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Reckless (2014)

Dutch Angle

Reckless (originally titled Bloedlink) is a Dutch remake of the 2009 British thriller, The Disappearance of Alice Creed. I can't compare the two, as I've only seen the new version, but cinema is littered with kidnapping movies and bickering-crooks flicks. Neither fact hinders director Joram Lürsen and writer Frank Ketelaar's endeavor. In fact, it sets the stage for a Tarantino-esque, off-kilter analysis of the genre that mostly feels new.

Ex-cons Victor (Tygo Gernandt) and Rico (Marwan Kenzari) kidnap Laura (Sarah Chronis), the daughter of a real estate mogul. They plan to keep her tied up in a fortified apartment while Victor sorts out the ransom details. Of course, something goes wrong. A lot of somethings, actually, as characters cross, double-cross, and even quintuple-cross each other. Films like this live and die by spoilers, so I'll tread lightly.

Reckless is a process movie, which exists to painstakingly set up schemes, abruptly tear them down, and create drama from the characters' reactions as tiny pieces fall out of place. It helps that Rico (sneaky and well-intentioned as he is) is a moron, the walking definition of "liability". Victor is the brains of the operation, and it's not clear until half-way through the film why he even needs Rico--or how he could be so blind to the man's obvious shortcomings. That doesn't mean the we, the audience, are ahead of the game from frame one, though. The film opens with an elaborate and undeniably cool hideout setup, suggesting the work of stone-cold professionals whose undoing will come from external forces.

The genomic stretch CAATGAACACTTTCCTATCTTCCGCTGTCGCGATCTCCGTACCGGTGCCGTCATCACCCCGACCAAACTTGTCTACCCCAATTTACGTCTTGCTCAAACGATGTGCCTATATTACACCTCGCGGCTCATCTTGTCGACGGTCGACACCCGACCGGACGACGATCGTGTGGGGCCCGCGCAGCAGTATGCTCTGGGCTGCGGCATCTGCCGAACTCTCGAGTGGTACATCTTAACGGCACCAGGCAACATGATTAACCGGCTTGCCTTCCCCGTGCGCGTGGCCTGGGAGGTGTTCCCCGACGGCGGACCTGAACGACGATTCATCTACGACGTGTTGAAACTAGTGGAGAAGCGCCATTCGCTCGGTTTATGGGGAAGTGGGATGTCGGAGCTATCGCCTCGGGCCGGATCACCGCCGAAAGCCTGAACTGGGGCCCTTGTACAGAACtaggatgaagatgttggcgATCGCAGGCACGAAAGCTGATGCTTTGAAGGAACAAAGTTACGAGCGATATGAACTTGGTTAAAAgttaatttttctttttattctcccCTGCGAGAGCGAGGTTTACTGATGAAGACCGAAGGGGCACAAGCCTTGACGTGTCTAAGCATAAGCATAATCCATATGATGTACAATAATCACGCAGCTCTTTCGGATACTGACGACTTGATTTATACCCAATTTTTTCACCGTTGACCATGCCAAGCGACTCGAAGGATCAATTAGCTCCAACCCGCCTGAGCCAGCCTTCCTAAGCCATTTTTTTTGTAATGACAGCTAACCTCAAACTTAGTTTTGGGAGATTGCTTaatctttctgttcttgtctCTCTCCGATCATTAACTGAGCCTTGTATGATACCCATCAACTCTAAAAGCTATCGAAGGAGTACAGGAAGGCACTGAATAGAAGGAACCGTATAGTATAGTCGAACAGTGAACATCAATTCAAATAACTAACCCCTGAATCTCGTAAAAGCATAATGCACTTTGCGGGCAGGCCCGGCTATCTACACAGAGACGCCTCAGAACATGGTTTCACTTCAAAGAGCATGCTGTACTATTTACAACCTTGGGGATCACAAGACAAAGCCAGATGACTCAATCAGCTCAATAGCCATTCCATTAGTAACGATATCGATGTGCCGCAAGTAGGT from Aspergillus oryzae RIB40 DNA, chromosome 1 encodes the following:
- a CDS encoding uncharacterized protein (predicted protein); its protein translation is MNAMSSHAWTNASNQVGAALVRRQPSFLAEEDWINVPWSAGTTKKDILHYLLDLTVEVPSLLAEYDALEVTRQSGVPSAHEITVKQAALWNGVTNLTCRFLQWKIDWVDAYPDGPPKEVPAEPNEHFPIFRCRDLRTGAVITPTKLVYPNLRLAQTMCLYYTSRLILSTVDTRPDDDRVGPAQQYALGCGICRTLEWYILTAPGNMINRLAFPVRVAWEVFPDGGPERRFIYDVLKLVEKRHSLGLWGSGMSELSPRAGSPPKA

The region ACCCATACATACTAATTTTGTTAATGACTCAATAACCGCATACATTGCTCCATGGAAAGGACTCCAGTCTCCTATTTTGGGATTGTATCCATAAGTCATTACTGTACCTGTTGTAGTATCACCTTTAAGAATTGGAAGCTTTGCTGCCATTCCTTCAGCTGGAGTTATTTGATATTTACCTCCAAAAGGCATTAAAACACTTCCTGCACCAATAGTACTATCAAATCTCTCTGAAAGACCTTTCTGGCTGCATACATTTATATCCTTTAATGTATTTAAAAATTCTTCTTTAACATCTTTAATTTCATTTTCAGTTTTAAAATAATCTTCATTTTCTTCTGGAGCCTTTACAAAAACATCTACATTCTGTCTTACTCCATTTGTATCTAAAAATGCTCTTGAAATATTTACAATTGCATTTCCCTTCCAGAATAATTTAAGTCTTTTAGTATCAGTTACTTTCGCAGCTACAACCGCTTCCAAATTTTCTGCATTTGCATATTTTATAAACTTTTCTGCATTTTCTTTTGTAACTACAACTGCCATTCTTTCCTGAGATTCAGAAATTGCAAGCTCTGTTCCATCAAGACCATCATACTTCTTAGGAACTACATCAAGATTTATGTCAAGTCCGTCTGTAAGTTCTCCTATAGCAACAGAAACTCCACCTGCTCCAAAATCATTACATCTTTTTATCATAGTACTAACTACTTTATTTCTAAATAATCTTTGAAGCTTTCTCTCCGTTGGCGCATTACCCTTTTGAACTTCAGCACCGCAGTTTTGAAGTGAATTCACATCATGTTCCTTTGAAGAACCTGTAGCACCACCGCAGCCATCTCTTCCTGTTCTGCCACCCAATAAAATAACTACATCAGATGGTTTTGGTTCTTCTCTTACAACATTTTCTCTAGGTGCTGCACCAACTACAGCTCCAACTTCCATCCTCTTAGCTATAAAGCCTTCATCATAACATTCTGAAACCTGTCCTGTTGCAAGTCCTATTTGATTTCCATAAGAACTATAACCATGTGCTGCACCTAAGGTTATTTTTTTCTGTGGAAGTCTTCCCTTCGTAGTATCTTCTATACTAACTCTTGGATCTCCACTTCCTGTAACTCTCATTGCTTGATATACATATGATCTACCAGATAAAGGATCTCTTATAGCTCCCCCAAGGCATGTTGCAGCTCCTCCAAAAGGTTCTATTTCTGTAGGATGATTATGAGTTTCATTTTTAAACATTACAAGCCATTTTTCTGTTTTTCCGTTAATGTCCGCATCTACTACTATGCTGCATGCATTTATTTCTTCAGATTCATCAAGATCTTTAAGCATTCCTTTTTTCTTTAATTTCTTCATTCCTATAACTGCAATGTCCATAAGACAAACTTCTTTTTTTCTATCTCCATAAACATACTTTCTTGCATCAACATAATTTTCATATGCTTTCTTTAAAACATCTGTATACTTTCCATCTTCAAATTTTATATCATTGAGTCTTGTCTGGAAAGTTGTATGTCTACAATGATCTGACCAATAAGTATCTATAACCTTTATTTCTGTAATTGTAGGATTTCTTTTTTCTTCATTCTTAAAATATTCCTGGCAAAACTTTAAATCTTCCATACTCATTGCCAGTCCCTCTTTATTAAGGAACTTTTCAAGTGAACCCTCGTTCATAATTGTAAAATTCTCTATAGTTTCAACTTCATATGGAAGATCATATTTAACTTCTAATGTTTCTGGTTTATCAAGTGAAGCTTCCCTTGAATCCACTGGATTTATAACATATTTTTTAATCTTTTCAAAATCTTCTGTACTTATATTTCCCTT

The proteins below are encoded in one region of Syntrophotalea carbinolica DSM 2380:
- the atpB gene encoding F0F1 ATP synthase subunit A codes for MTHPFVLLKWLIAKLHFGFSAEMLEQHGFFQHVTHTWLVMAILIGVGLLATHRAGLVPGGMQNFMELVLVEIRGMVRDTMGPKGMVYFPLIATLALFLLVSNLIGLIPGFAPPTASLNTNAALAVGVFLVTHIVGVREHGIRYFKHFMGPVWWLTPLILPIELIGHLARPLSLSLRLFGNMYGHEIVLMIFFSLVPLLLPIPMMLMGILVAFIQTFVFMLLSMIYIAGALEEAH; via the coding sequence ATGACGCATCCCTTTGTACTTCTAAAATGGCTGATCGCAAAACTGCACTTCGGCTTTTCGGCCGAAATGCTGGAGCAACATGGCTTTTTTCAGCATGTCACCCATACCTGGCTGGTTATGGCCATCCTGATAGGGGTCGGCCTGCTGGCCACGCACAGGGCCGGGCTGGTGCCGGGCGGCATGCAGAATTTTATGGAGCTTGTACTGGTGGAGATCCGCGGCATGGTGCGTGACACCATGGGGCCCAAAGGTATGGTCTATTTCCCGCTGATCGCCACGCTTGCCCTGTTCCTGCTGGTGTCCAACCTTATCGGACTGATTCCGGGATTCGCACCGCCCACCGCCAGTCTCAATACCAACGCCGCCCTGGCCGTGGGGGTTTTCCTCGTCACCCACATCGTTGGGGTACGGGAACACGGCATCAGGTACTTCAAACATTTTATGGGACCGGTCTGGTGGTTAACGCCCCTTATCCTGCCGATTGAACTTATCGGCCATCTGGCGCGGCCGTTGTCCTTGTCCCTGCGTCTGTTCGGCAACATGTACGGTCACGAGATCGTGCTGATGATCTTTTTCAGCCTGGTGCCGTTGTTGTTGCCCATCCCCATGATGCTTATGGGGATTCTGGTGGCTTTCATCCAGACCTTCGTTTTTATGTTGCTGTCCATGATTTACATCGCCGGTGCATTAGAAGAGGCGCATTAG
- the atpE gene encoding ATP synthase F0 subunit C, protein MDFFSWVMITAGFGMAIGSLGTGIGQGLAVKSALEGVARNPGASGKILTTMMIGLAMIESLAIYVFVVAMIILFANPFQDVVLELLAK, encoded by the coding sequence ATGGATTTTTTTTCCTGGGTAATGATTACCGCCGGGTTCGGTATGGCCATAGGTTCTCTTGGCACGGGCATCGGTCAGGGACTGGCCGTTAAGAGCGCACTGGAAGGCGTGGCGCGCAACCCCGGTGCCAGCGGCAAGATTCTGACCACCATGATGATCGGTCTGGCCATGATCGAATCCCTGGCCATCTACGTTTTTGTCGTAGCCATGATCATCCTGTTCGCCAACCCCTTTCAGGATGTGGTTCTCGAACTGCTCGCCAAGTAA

I don't use the phrase "undeniably cool" cavalierly. Reckless is, at times, hard to watch, especially when Victor and Rico chain a struggling Laura to a bed and strip her down. It's a fascinating scene that's worth revisiting after watching the film in its entirety; not for any lurid reasons, but to note how Lürsen subtly telegraphs future events through a deceptively non-exploitive use of camera and editing. He uses nudity (with male and female subjects) to evoke different emotions in the characters and, hopefully, the audience. He makes captors of us, unbound but unable to look away from the very necessary unpleasantness inherent to understanding where this kidnapping went wrong.

By all rights, Victor and Rico's plot should have been successful. But that pesky human element is always a coffee ring on pristine blueprints, isn't it? Early on, we learn so much about the villains just from the facial features peeking through their ski masks. Victor's eyes are pinpricks of cold light hovering over a robotic, barking mouth, while Rico's features are wishy-washy and clearly focused on other concerns--creating a sense of nervousness that's not necessarily founded in a moral quandary. As it turns out, the mask is the only thing keeping him together, emotionally, and its removal during the job opens the floodgates of chaos.

Reckless wobbles slightly when exploring the depths of Rico's passion-fueled stupidity. One scene in particular is so gob-smackingly ludicrous that the film temporarily slips into Sacha Baron Cohen territory. It's a necessary conduit to much better scenes, but the moment felt like a gap in the filmmakers' otherwise solid plan--a "Revisit Later" note in the script's margin that went unnoticed between drafts.

This minor hiccup aside, I really enjoyed Reckless. The performances are great all around, especially those of Gernandt and Chronis, who are tasked with gradually revealing aspects of their characters' personality without tipping their hands. Gernandt, in particular, has a turn that's so surprising as to warrant A) another look back at the film in its entirety and B) a whole movie about this guy's life in and out of prison. For her part, Chronis plays a woman who's just tough enough to survive a crazy forty-eight hours without magically becoming a superhero. She's cunning but believably vulnerable in situations that escalate from terrifying to terrifyingly stupid but no less dangerous. Again, I have no idea how Reckless stacks up (or doesn't stack up) to the film on which it is based. But Lürsen and Ketelaar's confidence, competence, and vision made for a surprisingly fresh viewing experience.